What actually happens if that fork you used to stir a container of leftover lo mein ends up accompanying the dish into the microwave?

More on Countertop Appliances

Bernie Deitrick, a Consumer Reports engineer, explains what happens when a metal object meets a microwave. “Microwave radiation can produce a concentrated electric field at ends, corners, or edges of conductive objects," he says, "which can heat the object at that point, ionize the surrounding air, or allow sparks to jump between points."

In plain English: Any of those effects can start a fire in your microwave oven.

To minimize risks, all metal object should be removed from items you're microwaving. Never use a metallic container, or dishes with metallic decoration, in a microwave oven. And generally, don't stray far from the microwave while it’s operating (just like you wouldn't stray too far from an oven as it bakes).

It’s also smart to do your best to keep the following items out of the microwave:

Nonmetal Sharp Objects

Is that Reuben sandwich you’re about to reheat stuck with a wooden toothpick?

“Anything that comes to a point can cause a spark and fire,” says Tim Jorgensen, an associate professor of radiation medicine at Georgetown University. Even sharp objects that aren't metal can set off the phenomenon known as arcing (sparks flying inside the microwave). And though all metal items are problematic, those concentrated to a sharp point—twist ties, for instance—represent a double whammy.

Give takeout food a once-over before you press Start.

Dirty Kitchen Sponges

Kitchen sponges—especially sponges cleaned in the microwave—are among the tops spots at home for harboring pathogenic bacteria and fostering microbe growth.

And while the microwave treatment—heat—is surely an effective method to kill bacteria in sponges, it probably won't kill all of them, according to Markus Egert, a professor of medical and life sciences, Institute of Precision Medicine, Microbiology and Hygiene Group at Furtwangen University in Germany and author of a study on this subject.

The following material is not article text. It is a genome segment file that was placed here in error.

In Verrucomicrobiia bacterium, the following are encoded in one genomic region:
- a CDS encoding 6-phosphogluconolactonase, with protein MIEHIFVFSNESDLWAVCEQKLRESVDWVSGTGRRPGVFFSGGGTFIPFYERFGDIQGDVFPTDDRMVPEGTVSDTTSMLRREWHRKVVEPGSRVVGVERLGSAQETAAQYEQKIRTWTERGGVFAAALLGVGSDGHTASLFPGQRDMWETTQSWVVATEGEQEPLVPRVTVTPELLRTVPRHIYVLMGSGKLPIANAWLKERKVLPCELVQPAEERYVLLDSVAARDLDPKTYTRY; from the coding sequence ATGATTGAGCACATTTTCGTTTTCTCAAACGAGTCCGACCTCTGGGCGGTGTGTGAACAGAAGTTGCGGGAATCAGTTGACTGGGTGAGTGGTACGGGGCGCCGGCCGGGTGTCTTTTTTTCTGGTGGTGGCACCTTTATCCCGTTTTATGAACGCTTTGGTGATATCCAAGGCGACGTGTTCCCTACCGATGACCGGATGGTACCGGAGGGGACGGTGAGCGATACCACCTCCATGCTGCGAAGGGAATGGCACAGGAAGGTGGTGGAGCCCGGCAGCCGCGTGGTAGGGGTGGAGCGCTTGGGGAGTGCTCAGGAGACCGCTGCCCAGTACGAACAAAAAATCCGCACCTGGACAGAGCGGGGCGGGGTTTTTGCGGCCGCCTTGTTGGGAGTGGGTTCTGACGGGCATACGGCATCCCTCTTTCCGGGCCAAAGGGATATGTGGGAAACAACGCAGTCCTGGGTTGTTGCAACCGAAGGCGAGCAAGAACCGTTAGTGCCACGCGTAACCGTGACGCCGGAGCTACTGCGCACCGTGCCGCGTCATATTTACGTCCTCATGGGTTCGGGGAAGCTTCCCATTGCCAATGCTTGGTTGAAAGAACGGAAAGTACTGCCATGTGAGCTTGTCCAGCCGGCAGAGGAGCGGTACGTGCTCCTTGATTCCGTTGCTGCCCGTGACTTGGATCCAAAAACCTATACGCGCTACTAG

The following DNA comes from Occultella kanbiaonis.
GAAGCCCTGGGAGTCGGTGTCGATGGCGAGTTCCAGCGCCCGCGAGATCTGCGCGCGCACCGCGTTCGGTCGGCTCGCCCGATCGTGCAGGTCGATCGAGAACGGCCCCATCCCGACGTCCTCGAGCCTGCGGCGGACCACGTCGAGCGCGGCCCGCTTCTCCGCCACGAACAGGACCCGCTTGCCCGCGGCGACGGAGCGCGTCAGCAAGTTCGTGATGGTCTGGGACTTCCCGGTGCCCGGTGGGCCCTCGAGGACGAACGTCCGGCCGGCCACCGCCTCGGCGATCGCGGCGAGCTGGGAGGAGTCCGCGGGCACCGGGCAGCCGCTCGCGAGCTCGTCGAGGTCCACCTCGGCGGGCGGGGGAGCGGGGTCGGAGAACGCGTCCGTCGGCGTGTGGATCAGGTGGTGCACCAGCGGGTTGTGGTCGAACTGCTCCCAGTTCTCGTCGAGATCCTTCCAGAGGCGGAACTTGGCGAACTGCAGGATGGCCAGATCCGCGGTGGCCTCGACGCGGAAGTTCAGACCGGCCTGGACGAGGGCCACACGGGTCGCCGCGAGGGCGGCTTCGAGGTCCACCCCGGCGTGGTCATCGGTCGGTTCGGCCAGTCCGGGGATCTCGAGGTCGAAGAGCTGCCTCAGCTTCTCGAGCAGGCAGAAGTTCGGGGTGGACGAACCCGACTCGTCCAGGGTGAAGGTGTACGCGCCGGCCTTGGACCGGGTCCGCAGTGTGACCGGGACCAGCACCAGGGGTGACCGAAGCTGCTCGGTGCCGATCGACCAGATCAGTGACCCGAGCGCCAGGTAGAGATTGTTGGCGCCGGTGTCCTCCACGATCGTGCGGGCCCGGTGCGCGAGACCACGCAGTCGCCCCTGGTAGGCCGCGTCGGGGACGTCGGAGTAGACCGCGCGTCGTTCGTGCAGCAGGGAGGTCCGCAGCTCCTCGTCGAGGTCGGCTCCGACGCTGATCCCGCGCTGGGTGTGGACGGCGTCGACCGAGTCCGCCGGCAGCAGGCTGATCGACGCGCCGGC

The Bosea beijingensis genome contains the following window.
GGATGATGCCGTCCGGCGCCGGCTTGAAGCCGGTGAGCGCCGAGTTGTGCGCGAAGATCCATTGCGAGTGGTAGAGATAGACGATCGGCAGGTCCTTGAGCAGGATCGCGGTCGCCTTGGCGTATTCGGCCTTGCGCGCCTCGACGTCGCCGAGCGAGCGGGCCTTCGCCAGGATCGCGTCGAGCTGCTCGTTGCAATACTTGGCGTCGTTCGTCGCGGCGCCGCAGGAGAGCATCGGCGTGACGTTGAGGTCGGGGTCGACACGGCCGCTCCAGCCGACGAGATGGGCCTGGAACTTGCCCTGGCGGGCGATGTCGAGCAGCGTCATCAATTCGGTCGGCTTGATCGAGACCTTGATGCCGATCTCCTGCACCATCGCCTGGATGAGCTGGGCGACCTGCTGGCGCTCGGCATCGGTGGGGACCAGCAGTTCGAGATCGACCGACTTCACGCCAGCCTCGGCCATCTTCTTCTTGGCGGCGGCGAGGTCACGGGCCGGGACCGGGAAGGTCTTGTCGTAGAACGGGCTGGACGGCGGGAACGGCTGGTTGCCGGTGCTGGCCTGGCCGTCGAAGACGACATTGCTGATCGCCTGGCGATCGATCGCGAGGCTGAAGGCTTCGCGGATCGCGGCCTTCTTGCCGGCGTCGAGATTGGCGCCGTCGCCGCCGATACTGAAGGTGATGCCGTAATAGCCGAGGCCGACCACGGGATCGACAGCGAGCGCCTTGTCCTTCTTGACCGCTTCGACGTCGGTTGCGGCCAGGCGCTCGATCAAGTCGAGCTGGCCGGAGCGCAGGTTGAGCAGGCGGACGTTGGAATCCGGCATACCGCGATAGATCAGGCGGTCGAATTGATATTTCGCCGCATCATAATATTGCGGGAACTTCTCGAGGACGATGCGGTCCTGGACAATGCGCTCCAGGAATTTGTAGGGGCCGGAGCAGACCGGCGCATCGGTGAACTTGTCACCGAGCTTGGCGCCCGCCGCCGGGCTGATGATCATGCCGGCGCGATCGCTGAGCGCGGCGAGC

"The remaining [bacteria] grow up again and become resistant with time—and these resistant bacteria might be more harmful to humans," Egert tells CR.

If you do clean sponges in the microwave, Egert says to dampen them in soapy water first, adding that you shouldn't clean sponges this way more than a couple of times before tossing.

Your best option is to break out a new sponge.

Eggs in the Shell

Cooking whole eggs in the microwave is faster than hard-boiling them on your cooktop, but the time saved might not be worth it.

Eggs can explode in the microwave and even after you've removed them. This puts you at risk for a burn.

And it can even be a danger to your hearing. 

At a recent conference of the Acoustical Society of America, researchers from Charles M. Salter Associates, an acoustical lab in San Francisco, presented their findings on exploding eggs. In a test of nearly 100 eggs, 28 exploded with a sound-pressure range of 86 to 133 decibels from roughly a foot away. For context, 108 decibels is the sound pressure you might experience at a rock concert.

The noise from an exploding egg lasts only a few milliseconds, of course, while a concert exposes you to high decibels for an extended period. And hearing damage is less of a concern than the risk of burn from flying specks of hot yolk.

Still, when it comes to hard-boiling eggs, take the old-school route.